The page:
vpalmer@direct.ca

********************************************************
SECOND COLUMN


Hot link to the Vancouver Sun for the full article = Policy construed to create a culture of entitlement at ICBC


Vaughn Palmer, Vancouver Sun


Published: Thursday, July 24, 2008


VICTORIA - Throughout the period of the recent scandal at the Insurance Corporation of B.C., the code of conduct for employees said about what you would expect it to say as a public corporation. "It is critical that employees maintain the highest standards of honesty, integrity and impartiality in conducting the corporation's business.

"This requires employees to take special pains to avoid situations where their personal interests could conflict with the interest of the corporation. "Corporate property is to be used for conducting the corporation's business and it is not to be used for other purposes without approval."

Not much room for doubt, as I read it. Nevertheless some ICBC managers managed to construe the policy to create what amounted to a culture of entitlement inside the company. For instance, they decided that the Burnaby-based material damage, research and training facility could be used for after hours repairs on vehicles owned by ICBC employees, their family and friends. The PricewaterhouseCoopers investigation turned up two dozen instances of after-hours repair jobs by employees and "connected parties." In no case, did they pay for the use of the facility. Another permitted departure from the spirit of the guidelines involved insider access to the sale of vehicles that were refurbished at the facility. Those vehicles were supposed to be sold to the highest bidder at public auction. But insiders were given preference, providing they were willing to pay $100 above the highest bid from the public.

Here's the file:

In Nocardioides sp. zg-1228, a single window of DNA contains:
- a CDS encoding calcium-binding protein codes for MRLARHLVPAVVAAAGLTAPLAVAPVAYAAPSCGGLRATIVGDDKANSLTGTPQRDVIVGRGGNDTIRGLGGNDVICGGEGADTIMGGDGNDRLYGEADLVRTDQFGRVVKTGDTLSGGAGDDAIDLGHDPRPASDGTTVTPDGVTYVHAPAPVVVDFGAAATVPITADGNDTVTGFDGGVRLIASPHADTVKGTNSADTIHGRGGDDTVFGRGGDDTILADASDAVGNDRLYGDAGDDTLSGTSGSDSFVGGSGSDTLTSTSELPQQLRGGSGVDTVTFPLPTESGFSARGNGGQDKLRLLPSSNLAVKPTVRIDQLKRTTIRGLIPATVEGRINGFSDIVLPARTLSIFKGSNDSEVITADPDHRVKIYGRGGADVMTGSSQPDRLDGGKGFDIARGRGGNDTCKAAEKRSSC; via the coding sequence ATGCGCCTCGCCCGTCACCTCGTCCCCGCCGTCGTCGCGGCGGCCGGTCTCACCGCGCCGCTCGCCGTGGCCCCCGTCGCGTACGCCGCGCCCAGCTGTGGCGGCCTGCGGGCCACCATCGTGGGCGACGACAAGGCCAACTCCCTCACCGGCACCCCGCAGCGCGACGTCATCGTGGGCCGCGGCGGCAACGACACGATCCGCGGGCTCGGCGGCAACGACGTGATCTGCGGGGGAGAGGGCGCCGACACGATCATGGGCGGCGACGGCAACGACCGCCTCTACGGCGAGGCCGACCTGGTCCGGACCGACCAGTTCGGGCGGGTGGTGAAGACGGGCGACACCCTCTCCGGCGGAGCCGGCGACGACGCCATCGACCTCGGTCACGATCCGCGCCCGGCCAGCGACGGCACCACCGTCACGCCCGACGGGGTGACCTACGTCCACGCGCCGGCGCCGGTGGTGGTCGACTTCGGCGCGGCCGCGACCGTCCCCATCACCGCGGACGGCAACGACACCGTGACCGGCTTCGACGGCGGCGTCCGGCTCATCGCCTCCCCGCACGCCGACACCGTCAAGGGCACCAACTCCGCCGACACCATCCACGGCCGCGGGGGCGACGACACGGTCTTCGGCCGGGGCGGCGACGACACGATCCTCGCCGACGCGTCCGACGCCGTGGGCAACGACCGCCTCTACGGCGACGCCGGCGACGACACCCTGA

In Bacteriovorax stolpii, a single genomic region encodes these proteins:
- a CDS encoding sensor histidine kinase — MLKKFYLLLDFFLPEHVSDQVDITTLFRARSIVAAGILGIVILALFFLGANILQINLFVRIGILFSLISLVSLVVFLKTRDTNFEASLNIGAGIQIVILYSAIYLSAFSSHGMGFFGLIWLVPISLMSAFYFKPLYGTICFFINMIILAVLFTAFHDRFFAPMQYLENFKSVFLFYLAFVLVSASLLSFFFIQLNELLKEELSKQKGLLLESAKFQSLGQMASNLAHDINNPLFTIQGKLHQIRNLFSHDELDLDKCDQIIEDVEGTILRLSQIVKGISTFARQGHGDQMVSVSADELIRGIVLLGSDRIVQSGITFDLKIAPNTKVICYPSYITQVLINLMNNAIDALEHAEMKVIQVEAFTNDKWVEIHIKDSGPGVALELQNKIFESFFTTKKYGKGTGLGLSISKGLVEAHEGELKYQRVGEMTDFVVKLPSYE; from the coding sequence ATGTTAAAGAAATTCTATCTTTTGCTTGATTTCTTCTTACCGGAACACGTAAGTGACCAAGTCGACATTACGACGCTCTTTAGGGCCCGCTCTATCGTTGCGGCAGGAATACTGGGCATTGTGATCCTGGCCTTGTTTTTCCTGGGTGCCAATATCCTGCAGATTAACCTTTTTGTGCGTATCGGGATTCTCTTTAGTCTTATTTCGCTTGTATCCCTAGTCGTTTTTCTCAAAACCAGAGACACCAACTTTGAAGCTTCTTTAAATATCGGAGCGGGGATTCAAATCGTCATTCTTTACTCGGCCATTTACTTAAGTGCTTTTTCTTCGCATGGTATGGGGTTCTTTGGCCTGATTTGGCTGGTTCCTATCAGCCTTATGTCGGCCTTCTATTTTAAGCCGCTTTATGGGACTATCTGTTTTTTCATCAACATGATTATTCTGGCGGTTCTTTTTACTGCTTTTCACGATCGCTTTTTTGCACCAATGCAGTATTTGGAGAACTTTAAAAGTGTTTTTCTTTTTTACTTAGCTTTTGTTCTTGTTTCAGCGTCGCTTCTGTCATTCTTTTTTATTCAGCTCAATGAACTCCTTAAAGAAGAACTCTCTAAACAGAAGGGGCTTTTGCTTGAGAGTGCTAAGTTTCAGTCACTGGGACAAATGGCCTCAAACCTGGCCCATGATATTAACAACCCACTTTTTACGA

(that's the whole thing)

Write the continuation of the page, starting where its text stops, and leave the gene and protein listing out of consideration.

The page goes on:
{SNIP}

I don't dispute that ICBC had to edit the investigation report to remove all names and identifications. But I don't believe the ICBC brass, or minister in charge John van Dongen, are precluded from responding to some basic no-name questions for starters.
Was anyone fired over this scandal? Were they paid compensation? If so, what was the total payout?

I suspect their reluctance has more to do with shielding ICBC and the government from further embarrassment, than any desire to protect the privacy of individuals.

vpalmer@direct.ca

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FIRST COLUMN



Hot link to the Vancouver Sun for the full article = HOW A PORSCHE BOXSTER BECAME A VITAL LINK IN BARING THE ICBC SCANDAL



Vaughn Palmer Vancouver Sun - Tuesday, July 22, 2008

VICTORIA - The most revealing episode in the scandal at the Insurance Corp. of B.C. is the case of the 1998 Porsche Boxster. The pricey sports car was damaged in an accident and declared a writeoff by ICBC's claims division. But it gained a second lease on life after being turned over to the corporation's material damage, research and training facility.

The now-infamous in-house "chop shop" went to work on restoring the supposed writeoff. For the outlay of almost $9,000 in parts and a considerable amount of free labour, it was returned to full roadworthiness. The refurbished Porsche was then turned over to a dealer and sold via wholesale auction. The vehicle transfer documents neglected to disclose the extent of the work done on the car, consequently the new owner had no way of knowing his Boxster was previously damaged goods.

{SNIP}

Hmmm . . . now what's that all about?

It likely related to a significant change of policy at ICBC not long after the B.C. Liberals came to power. The repair facility has been around for 20 years, and the main purpose was and is, as the full name suggests, research and training. ICBC employees and industry personnel are trained in best practices for repairing vehicles. The facility also conducts research into vehicle safety, more efficient repair techniques and other matters.